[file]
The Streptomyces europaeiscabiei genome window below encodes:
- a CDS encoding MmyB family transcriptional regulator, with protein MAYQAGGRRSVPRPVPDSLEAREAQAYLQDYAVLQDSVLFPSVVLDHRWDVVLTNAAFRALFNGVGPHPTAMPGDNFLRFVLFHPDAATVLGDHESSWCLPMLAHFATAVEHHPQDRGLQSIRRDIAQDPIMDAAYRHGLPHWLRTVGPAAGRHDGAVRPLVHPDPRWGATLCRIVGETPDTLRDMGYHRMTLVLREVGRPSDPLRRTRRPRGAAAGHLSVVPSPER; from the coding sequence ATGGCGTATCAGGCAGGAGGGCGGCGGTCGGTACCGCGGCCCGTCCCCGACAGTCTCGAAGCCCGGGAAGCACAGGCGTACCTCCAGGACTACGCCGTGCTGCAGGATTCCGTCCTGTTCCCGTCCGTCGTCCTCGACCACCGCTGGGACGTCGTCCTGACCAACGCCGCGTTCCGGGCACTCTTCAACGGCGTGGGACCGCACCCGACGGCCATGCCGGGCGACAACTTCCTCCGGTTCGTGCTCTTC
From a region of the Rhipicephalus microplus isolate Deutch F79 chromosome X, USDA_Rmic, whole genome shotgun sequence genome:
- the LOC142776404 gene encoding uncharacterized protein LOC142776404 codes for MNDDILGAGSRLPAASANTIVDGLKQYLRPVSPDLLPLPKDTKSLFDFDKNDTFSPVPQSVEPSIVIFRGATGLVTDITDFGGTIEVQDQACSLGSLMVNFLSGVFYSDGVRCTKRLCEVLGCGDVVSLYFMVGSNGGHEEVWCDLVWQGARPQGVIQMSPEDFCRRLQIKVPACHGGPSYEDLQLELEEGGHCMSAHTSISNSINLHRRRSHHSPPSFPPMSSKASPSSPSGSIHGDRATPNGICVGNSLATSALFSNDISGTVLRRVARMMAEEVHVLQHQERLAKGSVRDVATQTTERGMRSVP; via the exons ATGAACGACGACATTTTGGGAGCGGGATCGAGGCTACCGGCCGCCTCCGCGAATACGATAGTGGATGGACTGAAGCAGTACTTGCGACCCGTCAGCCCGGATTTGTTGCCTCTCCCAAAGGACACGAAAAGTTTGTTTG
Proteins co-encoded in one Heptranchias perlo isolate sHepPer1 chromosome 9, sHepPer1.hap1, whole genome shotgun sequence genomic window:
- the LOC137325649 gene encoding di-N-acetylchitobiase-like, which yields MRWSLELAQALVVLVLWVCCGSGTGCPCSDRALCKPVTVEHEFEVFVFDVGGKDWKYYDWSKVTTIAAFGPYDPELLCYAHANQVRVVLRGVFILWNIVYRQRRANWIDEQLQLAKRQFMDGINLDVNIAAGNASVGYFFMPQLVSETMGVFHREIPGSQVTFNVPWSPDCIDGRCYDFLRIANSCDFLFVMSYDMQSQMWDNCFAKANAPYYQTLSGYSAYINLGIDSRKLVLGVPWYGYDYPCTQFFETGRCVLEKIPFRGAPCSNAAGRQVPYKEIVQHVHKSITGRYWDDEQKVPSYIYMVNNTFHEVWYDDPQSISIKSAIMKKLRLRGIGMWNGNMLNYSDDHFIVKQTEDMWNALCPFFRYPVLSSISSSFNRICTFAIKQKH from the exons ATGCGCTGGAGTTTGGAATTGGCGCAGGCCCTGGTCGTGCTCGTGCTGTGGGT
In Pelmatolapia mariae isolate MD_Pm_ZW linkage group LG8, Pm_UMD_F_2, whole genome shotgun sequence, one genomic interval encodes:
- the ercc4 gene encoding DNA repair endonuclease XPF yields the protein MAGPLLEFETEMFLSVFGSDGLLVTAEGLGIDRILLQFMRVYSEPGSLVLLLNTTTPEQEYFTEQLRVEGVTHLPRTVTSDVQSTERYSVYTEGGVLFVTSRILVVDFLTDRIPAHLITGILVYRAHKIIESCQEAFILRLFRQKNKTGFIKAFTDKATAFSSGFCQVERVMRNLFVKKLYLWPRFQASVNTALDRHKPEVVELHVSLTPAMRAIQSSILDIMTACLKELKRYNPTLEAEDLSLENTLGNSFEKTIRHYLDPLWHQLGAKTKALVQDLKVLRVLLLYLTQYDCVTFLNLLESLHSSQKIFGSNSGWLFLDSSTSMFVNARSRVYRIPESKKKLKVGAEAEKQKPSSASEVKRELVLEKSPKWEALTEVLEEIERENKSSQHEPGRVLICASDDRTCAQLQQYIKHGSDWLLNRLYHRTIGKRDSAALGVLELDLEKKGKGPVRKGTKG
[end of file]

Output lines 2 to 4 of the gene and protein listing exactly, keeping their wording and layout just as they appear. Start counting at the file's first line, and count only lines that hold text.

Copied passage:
- a CDS encoding MmyB family transcriptional regulator, with protein MAYQAGGRRSVPRPVPDSLEAREAQAYLQDYAVLQDSVLFPSVVLDHRWDVVLTNAAFRALFNGVGPHPTAMPGDNFLRFVLFHPDAATVLGDHESSWCLPMLAHFATAVEHHPQDRGLQSIRRDIAQDPIMDAAYRHGLPHWLRTVGPAAGRHDGAVRPLVHPDPRWGATLCRIVGETPDTLRDMGYHRMTLVLREVGRPSDPLRRTRRPRGAAAGHLSVVPSPER; from the coding sequence ATGGCGTATCAGGCAGGAGGGCGGCGGTCGGTACCGCGGCCCGTCCCCGACAGTCTCGAAGCCCGGGAAGCACAGGCGTACCTCCAGGACTACGCCGTGCTGCAGGATTCCGTCCTGTTCCCGTCCGTCGTCCTCGACCACCGCTGGGACGTCGTCCTGACCAACGCCGCGTTCCGGGCACTCTTCAACGGCGTGGGACCGCACCCGACGGCCATGCCGGGCGACAACTTCCTCCGGTTCGTGCTCTTC
From a region of the Rhipicephalus microplus isolate Deutch F79 chromosome X, USDA_Rmic, whole genome shotgun sequence genome:
- the LOC142776404 gene encoding uncharacterized protein LOC142776404 codes for MNDDILGAGSRLPAASANTIVDGLKQYLRPVSPDLLPLPKDTKSLFDFDKNDTFSPVPQSVEPSIVIFRGATGLVTDITDFGGTIEVQDQACSLGSLMVNFLSGVFYSDGVRCTKRLCEVLGCGDVVSLYFMVGSNGGHEEVWCDLVWQGARPQGVIQMSPEDFCRRLQIKVPACHGGPSYEDLQLELEEGGHCMSAHTSISNSINLHRRRSHHSPPSFPPMSSKASPSSPSGSIHGDRATPNGICVGNSLATSALFSNDISGTVLRRVARMMAEEVHVLQHQERLAKGSVRDVATQTTERGMRSVP; via the exons ATGAACGACGACATTTTGGGAGCGGGATCGAGGCTACCGGCCGCCTCCGCGAATACGATAGTGGATGGACTGAAGCAGTACTTGCGACCCGTCAGCCCGGATTTGTTGCCTCTCCCAAAGGACACGAAAAGTTTGTTTG